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Original author(s) Bioinformatics group of Mark Borodovsky
Developer(s) Georgia Institute of Technology
Initial release 1993
Operating system Linux, Windows, and Mac OS
License Free for academic, non-profit or U.S. Government use

GeneMark is a generic name for a family of ab initio gene prediction programs developed at the Georgia Institute of Technology in Atlanta. Developed in 1993, original GeneMark was used in 1995 as a primary gene prediction tool for annotation of the first completely sequenced bacterial genome of Haemophilus influenzae, and in 1996 for the first archaeal genome of Methanococcus jannaschii. The algorithm introduced inhomogeneous three-periodic Markov chain models of protein-coding DNA sequence that became standard in gene prediction as well as Bayesian approach to gene prediction in two DNA strands simultaneously. Species specific parameters of the models were estimated from training sets of sequences of known type (protein-coding and non-coding). The major step of the algorithm computes for a given DNA fragment posterior probabilities of either being "protein-coding" (carrying genetic code) in each of six possible reading frames (including three frames in complementary DNA strand) or being "non-coding". Original GeneMark (developed before the HMM era in Bioinformatics) is an HMM-like algorithm; it can be viewed as approximation to known in the HMM theory posterior decoding algorithm for appropriately defined HMM.

Prokaryotic gene prediction[edit]

The GeneMark.hmm algorithm (1998) was designed to improve gene prediction accuracy in finding short genes and gene starts. The idea was to integrate the Markov chain models used in GeneMark into a hidden Markov model framework, with transition between coding and non-coding regions formally interpreted as transitions between hidden states. Additionally, the ribosome binding site model was used to improve accuracy of gene start prediction. Next step was done with development of the self-training gene prediction tool GeneMarkS (2001). GeneMarkS has been in active use by genomics community for gene identification in new prokaryotic genomic sequences. GeneMarkS+, extension of GeneMarkS integrating information on homologous proteins into gene prediction is used in the NCBI pipeline for prokaryotic genomes annotation; the pipeline can annotate up to 2000 genomes daily (

Heuristic Models and Gene Prediction in Metagenomes and Metatransciptomes[edit]

Accurate identification of species specific parameters of the GeneMark and GeneMark.hmm algorithms was the key condition for making accurate gene predictions. However, the question was raised, motivated by studies of viral genomes, how to define parameters for gene prediction in a rather short sequence that has no large genomic context. In 1999 this question was addressed by development of a "heuristic method" computations of the parameters as functions of the sequence G+C content. Since 2004 models built by the heuristic approach have been used in finding genes in metagenomic sequences. Subsequently, analysis of several hundred prokaryotic genomes led to developing more advanced heuristic method (implemented in MetaGeneMark) in 2010.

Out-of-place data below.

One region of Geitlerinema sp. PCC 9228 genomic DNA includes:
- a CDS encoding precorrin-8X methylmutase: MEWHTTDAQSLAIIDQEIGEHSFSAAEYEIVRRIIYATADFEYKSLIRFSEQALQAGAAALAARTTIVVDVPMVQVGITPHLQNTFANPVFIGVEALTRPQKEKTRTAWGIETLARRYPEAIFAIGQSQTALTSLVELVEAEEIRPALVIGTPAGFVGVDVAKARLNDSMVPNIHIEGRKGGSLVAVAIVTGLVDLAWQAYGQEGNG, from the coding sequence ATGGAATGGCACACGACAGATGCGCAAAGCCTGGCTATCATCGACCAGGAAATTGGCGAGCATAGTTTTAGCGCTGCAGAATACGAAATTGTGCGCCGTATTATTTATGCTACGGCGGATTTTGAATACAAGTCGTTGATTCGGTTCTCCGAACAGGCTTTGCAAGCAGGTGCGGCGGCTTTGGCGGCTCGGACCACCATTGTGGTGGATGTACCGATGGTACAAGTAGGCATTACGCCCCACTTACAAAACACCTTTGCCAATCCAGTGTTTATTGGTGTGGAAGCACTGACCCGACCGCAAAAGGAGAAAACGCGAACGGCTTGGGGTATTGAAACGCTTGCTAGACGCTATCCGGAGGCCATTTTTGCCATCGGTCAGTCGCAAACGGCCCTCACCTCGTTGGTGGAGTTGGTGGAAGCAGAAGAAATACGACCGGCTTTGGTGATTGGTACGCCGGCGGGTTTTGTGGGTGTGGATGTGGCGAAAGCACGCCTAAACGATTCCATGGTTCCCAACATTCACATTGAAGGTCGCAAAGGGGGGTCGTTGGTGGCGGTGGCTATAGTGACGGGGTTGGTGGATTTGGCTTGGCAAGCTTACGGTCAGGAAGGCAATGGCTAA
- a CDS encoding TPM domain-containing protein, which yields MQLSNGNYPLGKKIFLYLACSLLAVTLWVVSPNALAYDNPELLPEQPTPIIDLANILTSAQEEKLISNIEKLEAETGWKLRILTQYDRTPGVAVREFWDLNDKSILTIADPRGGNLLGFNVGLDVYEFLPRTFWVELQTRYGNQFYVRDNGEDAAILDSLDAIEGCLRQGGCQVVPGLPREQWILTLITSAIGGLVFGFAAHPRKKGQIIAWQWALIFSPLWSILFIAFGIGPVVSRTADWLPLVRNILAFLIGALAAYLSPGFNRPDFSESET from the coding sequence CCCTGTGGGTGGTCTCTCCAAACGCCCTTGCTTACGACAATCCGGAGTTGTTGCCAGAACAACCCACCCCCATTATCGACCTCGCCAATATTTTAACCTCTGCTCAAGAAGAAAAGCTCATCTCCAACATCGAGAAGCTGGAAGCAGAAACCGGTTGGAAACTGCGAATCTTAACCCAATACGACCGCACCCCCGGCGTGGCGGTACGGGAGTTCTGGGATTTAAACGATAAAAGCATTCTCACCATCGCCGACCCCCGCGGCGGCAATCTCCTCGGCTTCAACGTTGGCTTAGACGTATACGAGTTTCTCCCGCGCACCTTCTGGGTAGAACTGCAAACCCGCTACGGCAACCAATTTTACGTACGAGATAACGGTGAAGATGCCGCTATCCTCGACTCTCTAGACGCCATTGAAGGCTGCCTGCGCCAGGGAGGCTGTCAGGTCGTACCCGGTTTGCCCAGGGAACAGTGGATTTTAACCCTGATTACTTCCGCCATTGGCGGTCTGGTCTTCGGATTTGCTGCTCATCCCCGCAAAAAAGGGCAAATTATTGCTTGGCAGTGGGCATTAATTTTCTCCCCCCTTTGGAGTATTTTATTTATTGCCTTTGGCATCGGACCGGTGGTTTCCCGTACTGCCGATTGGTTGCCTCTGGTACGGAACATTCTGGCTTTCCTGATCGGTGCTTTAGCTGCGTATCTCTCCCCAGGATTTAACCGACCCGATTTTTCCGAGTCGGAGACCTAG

Eukaryotic gene prediction[edit]

In eukaryotic genomes modeling of exon borders with introns and intergenic regions presents a major challenge addressed by use of HMMs. The HMM architecture of eukaryotic GeneMark.hmm includes hidden states for initial, internal, and terminal exons, introns, intergenic regions and single exon genes located in both DNA strands. Initial eukaryotic GeneMark.hmm needed training sets for estimation of the algorithm parameters. In 2005 first version of self-training algorithm GeneMark-ES was developed. In 2008 the GeneMark-ES algorithm was extended to fungal genomes by developing a special intron model and more complex strategy of self-training. Then, in 2014, GeneMark-ET the algorithm that augmented self-training by information from mapped to genome unassembled RNA-Seq reads was added to the family. Gene prediction in eukaryotic transcripts can be done by the new algorithm GeneMarkS-T (2015)

GeneMark Family of Gene Prediction Programs[edit]

Bacteria, Archaea[edit]

  • GeneMark
  • GeneMarkS
  • GeneMarkS+

Metagenomes and Metatranscriptomes[edit]

  • MetaGeneMark


  • GeneMark
  • GeneMark.hmm [1]
  • GeneMark-ES: gene finding algorithm for eukaryotic genomes that performs automatic training in unsupervised ab initio mode. [2]
  • GeneMark-ET: augments GeneMark-ES with a novel method that integrates RNA-Seq read alignments into the self-training procedure. [3]
  • GeneMark-EX: a fully automatic integrated tool for genome annotation that shows robust performance across the input data of various size, structure and quality. The algorithm selects the approach to parameter estimation depending on the volume, quality and features of the input data, size of RNA-seq dataset, phylogenetic position of the species, degree of assembly fragmentation. It is able to automatically modify the HMM architecture to fit the features of the genome in question and to integrate transcript and protein information into the process of gene prediction. [4]

Viruses, phages and plasmids[edit]

  • Heuristic models

Transcripts assembled from RNA-Seq read[edit]

  • GeneMarkS-T

See also[edit]


External links[edit]